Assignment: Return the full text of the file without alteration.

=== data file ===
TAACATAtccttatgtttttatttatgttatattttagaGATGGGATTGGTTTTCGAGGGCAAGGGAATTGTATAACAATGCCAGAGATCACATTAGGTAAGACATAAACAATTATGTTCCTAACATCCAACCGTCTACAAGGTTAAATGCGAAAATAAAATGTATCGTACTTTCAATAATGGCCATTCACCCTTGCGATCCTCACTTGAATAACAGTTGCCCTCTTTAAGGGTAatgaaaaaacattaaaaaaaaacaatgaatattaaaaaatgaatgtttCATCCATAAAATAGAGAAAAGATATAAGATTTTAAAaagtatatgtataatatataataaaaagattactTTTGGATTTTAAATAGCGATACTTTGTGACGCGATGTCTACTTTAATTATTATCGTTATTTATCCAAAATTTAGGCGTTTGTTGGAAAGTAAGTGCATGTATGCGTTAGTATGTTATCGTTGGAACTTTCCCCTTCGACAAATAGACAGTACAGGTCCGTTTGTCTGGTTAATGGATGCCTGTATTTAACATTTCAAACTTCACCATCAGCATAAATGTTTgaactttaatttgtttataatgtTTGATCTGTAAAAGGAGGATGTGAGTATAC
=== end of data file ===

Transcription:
TAACATAtccttatgtttttatttatgttatattttagaGATGGGATTGGTTTTCGAGGGCAAGGGAATTGTATAACAATGCCAGAGATCACATTAGGTAAGACATAAACAATTATGTTCCTAACATCCAACCGTCTACAAGGTTAAATGCGAAAATAAAATGTATCGTACTTTCAATAATGGCCATTCACCCTTGCGATCCTCACTTGAATAACAGTTGCCCTCTTTAAGGGTAatgaaaaaacattaaaaaaaaacaatgaatattaaaaaatgaatgtttCATCCATAAAATAGAGAAAAGATATAAGATTTTAAAaagtatatgtataatatataataaaaagattactTTTGGATTTTAAATAGCGATACTTTGTGACGCGATGTCTACTTTAATTATTATCGTTATTTATCCAAAATTTAGGCGTTTGTTGGAAAGTAAGTGCATGTATGCGTTAGTATGTTATCGTTGGAACTTTCCCCTTCGACAAATAGACAGTACAGGTCCGTTTGTCTGGTTAATGGATGCCTGTATTTAACATTTCAAACTTCACCATCAGCATAAATGTTTgaactttaatttgtttataatgtTTGATCTGTAAAAGGAGGATGTGAGTATAC